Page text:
Red Fox

Vulpes vulpes
Canidae (dogs) in the order Carnivora

Doglike in appearance with an elongated, pointed muzzle, large pointed ears that are usually held erect and forward, moderately long legs, and a long, heavily furred, bushy tail that is circular in cross section. The fur is long, thick and soft. The pupil of the eye is vertically elliptical. Upperparts are reddish yellow, becoming slightly darker on the back. The tail is similar but mixed with black and tipped with white. The nose pad is black and backs of the ears blackish. Cheeks, throat and belly are whitish. The legs and feet are black.

Total length: 12½–46 inches; tail length: 11½–16 inches; weight: 7½–15 pounds.
Habitat and conservation: 
Red foxes prefer the borders of forested areas and adjacent open lands, avoiding dense and extensive forests. During most of the year, red foxes sleep on the ground in a convenient, sheltered spot. During the breeding season, though, they provide a den for the young. Where foxes are numerous, economic loss can be avoided by reducing the vegetation around poultry houses, providing an enclosed area for chickens, having an alert and aggressive dog and trapping the offending fox individuals.
Rabbits, rats and mice form the bulk of the diet of foxes. Additional items include other small mammalian species, wild birds, insects and only a small amount of plant material. To a certain extent, they do feed on small livestock and poultry, but the economic loss is not as great as it appears because doubtless some of this is carrion. When available, about a pound of meat is eaten at a feeding.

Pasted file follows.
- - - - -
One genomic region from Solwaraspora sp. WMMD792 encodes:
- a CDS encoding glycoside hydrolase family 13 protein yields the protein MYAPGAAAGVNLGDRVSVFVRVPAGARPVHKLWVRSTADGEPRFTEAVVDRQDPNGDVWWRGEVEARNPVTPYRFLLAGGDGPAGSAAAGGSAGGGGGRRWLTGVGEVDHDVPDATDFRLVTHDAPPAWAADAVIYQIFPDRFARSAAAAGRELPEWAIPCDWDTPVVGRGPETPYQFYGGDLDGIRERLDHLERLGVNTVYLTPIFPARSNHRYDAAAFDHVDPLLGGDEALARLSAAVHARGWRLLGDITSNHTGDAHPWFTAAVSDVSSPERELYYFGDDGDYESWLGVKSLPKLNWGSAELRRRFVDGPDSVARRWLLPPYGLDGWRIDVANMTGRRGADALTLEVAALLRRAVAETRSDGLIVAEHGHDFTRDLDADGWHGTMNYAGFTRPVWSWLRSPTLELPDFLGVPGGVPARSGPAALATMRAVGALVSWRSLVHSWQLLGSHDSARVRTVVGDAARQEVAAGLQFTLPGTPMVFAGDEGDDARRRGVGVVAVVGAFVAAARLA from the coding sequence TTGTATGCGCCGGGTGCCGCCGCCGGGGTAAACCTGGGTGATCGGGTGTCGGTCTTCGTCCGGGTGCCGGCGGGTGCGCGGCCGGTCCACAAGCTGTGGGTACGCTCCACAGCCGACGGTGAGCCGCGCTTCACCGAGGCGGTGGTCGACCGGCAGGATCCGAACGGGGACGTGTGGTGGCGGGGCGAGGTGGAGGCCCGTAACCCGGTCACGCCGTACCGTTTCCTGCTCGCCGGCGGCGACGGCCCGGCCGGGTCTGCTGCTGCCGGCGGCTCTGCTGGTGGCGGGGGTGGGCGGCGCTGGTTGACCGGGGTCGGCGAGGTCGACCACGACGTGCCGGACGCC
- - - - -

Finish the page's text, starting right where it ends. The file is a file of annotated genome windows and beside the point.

Distribution in Missouri: 
Statewide, but most common north of the Missouri River and least abundant in the Mississippi Lowlands.
Common. In the last three decades, the population in Missouri has declined and remained at a low level. Because of increased demand for long-haired fur, there has been heavy trapping pressure on foxes, especially the red fox. The hunting and trapping seasons on these species are closely monitored by the Missouri Department of Conservation.
Life cycle: 
Mating may occur from late December to March, but January and February are the usual months. Litters generally are born in March or April. Most litters contain 4–7 kits. The kits begin to come out of the nest when they are about a month old, and at about 10 weeks, they leave the den area for the first time to accompany their parents on hunting trips. The family disperses in the fall. Foxes are chiefly nocturnal but may come out during day, especially at dawn and dusk.
Human connections: 
Foxes are trapped for their fur, which is used for trimming, scarves, coats and jackets. Fox hunting is considered great sport and raising foxhounds is part of that activity. Foxes are also called into gun range with a decoy call that imitates the voice of a frightened rabbit or a small rodent.
Ecosystem connections: 
Foxes feed on rodents and help check these abundant forms.
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